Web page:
Indulgences are a functionof the very scriptural “binding and loosing” commission of the church. John 20:21-23 also commissions this, and from the context of that passage that could not have been meant to end with the death of the last apostle.

    Tetzel was of course dead wrong to sell them and Trent corrected that and it has not happened since. It wasn’t even something that was all that widespread, though some would have you believe that is was and that it persists today.

    Get the facts and decide for yourself.

    WWLS…the same egotistical errors that he said before probably. Look at this quote of his.
    Notice a change he admitted to regarding Romans 3:28:

    You tell me what a great fuss the Papists are making because the word alone in not in the text of Paul…say right out to him: ‘Dr. Martin Luther will have it so,’…I will have it so, and I order it to be so, and my will is reason enough. I know very well that the word ‘alone’ is not in the Latin or the Greek text (Stoddard J. Rebuilding a Lost Faith. 1922, pp. 101-102; see also Luther M. Amic. Discussion, 1, 127).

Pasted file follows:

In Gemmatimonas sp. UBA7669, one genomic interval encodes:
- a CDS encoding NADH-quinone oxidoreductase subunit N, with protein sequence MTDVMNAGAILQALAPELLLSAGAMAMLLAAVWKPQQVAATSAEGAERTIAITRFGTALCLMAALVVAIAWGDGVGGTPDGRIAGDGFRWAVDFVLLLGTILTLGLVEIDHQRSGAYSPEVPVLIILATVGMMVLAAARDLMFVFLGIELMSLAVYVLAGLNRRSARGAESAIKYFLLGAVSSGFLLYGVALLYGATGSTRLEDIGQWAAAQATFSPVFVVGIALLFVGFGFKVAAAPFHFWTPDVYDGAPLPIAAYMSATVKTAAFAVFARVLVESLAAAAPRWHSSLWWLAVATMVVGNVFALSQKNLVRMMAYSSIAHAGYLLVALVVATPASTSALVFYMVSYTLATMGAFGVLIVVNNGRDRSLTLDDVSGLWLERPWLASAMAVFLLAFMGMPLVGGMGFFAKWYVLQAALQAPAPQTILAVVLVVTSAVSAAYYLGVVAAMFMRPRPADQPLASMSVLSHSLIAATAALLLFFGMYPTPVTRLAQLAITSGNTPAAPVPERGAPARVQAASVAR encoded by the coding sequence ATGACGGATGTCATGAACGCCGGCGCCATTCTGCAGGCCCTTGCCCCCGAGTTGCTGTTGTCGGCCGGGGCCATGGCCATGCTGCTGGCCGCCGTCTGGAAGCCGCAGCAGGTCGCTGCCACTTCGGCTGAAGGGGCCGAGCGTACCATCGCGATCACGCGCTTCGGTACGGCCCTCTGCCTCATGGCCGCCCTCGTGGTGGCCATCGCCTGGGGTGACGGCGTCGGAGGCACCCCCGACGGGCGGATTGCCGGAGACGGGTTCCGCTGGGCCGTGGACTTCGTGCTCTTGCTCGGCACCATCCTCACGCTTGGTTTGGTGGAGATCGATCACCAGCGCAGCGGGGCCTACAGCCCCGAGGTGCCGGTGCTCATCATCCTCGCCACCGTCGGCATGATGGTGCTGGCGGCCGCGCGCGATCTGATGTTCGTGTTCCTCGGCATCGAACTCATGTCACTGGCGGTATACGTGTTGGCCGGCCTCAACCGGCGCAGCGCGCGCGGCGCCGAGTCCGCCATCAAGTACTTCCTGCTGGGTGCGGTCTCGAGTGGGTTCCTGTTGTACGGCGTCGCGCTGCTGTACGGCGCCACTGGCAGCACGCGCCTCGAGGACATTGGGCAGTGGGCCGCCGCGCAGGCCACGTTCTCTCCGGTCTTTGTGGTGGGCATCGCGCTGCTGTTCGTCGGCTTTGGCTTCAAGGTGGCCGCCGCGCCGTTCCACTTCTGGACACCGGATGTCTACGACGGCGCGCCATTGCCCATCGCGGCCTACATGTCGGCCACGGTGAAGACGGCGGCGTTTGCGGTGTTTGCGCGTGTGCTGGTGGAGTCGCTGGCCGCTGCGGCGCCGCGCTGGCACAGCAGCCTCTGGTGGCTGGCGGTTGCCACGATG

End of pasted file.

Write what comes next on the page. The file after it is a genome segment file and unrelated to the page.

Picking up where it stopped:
This passage strongly suggests that Martin Luther viewed his opinions, and not the actual Bible as the primary authority.

    1. Corey

      The Reformation may have been avoided if the Pope had condemned Jon Tetzel and Albert of Mainz in 1520 instead of Luther. In fact, much of what Luther proposed in the 1520s was addressed in Vatican II in the 1960s–If the Roman church had only done it in the first place…….

      The quoted passage strongly suggests that the “Papists” missed the point. You say Luther was egotistical, what about Leo? or Clement? (or Julius? or Alexander?)

  5. Shanice Hobsin

    I think that Martin Luther was an intelegent man and I respect what he did for us. I think that it has really payed off. Thank you very much Martin and enjoy your wisdom.